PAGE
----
Norman Lowell demands fair hearing by the courts
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Norman Lowell demands fair hearing by the courts

Norman Lowell this morning filed a Constitutional application insisting that he was denied the right to a fair hearing when an appeals court last October threw out his appeal over a Magistrates’ court decision “because of a technicality.”

The leader and founder of Imperium Europa, who had ran unsuccessfully for the 2004 Euro-parliamentary elections, had been found guilty of inciting racial hatred and insulting the President of Malta in speeches in Rabat and Qawra in 2006, carried on the Internet. He was eventually given a two-year jail term suspended for four years and fined €500. As a result, Mr Lowell was disqualified from taking part in the Euro-parliamentary elections next June.

The Criminal Court of Appeal had declared an appeal application by Mr Lowell and his lawyer Emy Bezzina null on grounds that it was not filed in the correct format as provided by law. According to law, an application for an appeal must have a brief statement of the facts, the grounds of the appeal and a demand that the judgement of the first court be reversed or varied.

The court ruled that when Dr Bezzina gave a brief statement of the facts in the appeal application he was economical with words in his description of the facts to an extent that it rendered the application null.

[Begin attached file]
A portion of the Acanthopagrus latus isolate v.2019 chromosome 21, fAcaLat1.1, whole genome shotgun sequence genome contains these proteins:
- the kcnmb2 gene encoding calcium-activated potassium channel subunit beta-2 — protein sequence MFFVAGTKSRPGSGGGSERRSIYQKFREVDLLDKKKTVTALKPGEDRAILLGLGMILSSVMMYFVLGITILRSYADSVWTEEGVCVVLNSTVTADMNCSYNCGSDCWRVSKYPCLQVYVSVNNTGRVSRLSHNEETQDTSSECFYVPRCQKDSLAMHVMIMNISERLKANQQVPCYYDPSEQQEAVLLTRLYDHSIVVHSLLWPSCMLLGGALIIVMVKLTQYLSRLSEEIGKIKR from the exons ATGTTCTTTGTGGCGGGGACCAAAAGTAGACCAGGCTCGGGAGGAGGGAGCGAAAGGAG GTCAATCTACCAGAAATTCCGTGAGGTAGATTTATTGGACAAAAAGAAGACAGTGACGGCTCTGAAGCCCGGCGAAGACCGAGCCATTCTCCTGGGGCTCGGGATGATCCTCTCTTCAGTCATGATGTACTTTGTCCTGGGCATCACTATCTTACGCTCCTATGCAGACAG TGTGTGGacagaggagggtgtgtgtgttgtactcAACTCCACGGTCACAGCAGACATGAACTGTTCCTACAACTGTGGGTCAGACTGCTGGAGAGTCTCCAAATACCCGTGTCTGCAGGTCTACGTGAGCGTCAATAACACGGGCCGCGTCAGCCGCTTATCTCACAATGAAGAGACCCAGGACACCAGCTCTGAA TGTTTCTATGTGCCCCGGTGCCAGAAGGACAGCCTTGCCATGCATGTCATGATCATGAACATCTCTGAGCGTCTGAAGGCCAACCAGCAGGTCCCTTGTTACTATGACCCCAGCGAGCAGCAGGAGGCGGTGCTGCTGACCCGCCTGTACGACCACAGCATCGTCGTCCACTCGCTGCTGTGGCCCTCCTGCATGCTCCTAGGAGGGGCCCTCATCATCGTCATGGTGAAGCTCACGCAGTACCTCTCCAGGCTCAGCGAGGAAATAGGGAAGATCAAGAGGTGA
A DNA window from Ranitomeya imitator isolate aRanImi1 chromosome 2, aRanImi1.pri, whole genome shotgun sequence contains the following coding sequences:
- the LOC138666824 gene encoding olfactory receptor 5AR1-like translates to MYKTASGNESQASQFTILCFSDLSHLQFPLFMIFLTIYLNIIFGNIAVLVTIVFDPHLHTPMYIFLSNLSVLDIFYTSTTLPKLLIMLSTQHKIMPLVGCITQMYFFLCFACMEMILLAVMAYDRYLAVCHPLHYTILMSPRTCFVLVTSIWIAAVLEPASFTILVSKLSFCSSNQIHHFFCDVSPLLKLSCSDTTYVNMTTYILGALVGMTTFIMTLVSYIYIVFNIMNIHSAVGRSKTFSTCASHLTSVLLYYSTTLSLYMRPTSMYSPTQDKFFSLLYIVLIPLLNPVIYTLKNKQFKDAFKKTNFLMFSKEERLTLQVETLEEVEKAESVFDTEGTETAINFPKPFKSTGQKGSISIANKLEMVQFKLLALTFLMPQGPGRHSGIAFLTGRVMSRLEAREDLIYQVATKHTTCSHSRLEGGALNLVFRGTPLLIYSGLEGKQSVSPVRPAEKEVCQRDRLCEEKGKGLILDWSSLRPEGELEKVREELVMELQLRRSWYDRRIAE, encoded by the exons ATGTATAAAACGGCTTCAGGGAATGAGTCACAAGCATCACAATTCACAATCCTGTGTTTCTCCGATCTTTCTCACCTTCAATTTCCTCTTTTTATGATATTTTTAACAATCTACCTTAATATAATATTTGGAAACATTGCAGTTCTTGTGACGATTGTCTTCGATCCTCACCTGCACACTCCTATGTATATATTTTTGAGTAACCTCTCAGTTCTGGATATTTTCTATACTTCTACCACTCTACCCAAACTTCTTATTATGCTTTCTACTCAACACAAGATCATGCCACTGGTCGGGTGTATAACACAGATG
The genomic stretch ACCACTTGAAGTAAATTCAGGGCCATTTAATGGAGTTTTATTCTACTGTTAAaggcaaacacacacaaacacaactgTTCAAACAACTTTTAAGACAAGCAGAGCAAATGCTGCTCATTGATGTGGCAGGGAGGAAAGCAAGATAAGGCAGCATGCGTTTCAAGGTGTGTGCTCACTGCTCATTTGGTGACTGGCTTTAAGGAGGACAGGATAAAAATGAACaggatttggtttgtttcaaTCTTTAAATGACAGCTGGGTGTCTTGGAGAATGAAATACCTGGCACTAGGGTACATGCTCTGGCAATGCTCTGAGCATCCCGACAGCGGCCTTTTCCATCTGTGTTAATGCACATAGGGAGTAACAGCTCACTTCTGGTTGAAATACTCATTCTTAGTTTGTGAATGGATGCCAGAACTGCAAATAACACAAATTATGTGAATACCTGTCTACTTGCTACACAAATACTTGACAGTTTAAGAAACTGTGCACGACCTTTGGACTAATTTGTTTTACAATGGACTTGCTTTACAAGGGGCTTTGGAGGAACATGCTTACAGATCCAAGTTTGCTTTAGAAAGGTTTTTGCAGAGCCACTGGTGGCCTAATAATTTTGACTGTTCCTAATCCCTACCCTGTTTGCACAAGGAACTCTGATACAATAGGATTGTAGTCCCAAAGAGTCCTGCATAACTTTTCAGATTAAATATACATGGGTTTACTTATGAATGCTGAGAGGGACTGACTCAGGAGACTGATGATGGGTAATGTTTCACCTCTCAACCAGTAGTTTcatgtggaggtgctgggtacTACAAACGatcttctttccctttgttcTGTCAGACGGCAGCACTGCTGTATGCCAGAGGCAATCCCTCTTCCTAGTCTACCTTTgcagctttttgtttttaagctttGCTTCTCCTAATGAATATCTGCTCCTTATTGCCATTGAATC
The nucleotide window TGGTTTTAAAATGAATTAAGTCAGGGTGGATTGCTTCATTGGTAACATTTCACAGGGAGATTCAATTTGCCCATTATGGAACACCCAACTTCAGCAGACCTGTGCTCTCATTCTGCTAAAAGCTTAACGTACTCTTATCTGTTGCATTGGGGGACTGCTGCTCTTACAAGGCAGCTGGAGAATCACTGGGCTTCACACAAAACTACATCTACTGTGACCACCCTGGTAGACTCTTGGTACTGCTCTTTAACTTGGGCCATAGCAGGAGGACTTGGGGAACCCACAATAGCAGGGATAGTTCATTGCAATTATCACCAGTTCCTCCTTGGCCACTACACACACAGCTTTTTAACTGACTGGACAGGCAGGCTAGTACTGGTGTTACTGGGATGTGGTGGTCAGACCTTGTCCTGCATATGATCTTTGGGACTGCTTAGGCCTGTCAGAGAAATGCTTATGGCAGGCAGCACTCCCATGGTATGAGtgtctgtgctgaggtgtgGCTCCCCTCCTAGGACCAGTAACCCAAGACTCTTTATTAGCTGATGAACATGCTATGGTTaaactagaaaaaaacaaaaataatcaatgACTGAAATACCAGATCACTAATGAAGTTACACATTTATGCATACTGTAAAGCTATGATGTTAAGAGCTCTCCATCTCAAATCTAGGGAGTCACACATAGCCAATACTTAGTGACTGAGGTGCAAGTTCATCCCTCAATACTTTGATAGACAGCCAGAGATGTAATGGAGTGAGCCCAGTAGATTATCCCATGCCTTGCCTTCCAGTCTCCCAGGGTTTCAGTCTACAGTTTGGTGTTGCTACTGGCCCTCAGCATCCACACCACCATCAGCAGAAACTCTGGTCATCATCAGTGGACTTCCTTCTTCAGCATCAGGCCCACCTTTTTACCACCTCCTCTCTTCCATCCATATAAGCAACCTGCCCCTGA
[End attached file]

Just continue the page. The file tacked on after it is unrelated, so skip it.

Dr Bezzina in a press conference this morning insisted that the law did not define how brief the brief statement should be.

He said this was a serious case now only because Mr Lowell, as leader of a political party, was being impeded from standing for the European Parliament elections, but also because the people had a right to know the interpretation of the Appeals Court on freedom of expression, communication and opinion as well as the interpretation of the court of matter carried on the Internet.

The Appeals Court, he argued, had dismissed the case without going into the merits of the case and Mr Lowell was therefore claiming he was denied the right to a fair hearing.

Mr Lowell said he had confidence in the Constitutional Court because the courts had a tradition of standing up to the executive, as happened during the war,when Maltese were about to be deported.

This, he said, was his final chance to defend the people’s freedom and to ensure that Malta did not suffer the torment which other countries such as the UK, France and Germany, were suffering.

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